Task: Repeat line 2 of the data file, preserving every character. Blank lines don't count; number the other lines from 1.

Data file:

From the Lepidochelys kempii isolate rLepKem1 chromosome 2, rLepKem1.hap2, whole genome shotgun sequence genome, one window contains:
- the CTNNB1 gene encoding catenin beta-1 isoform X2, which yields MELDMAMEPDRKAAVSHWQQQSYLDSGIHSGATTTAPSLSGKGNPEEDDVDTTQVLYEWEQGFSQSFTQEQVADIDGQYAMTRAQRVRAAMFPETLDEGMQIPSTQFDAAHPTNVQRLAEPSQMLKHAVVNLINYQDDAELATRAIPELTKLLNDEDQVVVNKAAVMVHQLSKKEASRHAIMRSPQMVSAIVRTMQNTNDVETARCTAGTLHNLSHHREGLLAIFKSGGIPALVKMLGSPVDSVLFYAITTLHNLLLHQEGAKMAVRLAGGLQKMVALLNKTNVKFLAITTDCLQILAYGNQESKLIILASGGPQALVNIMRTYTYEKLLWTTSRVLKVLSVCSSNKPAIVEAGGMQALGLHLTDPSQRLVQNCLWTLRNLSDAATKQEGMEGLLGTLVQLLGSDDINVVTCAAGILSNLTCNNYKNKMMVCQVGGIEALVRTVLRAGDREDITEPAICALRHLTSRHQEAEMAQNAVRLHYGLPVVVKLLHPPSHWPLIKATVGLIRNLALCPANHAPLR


- the CTNNB1 gene encoding catenin beta-1 isoform X2, which yields MELDMAMEPDRKAAVSHWQQQSYLDSGIHSGATTTAPSLSGKGNPEEDDVDTTQVLYEWEQGFSQSFTQEQVADIDGQYAMTRAQRVRAAMFPETLDEGMQIPSTQFDAAHPTNVQRLAEPSQMLKHAVVNLINYQDDAELATRAIPELTKLLNDEDQVVVNKAAVMVHQLSKKEASRHAIMRSPQMVSAIVRTMQNTNDVETARCTAGTLHNLSHHREGLLAIFKSGGIPALVKMLGSPVDSVLFYAITTLHNLLLHQEGAKMAVRLAGGLQKMVALLNKTNVKFLAITTDCLQILAYGNQESKLIILASGGPQALVNIMRTYTYEKLLWTTSRVLKVLSVCSSNKPAIVEAGGMQALGLHLTDPSQRLVQNCLWTLRNLSDAATKQEGMEGLLGTLVQLLGSDDINVVTCAAGILSNLTCNNYKNKMMVCQVGGIEALVRTVLRAGDREDITEPAICALRHLTSRHQEAEMAQNAVRLHYGLPVVVKLLHPPSHWPLIKATVGLIRNLALCPANHAPLR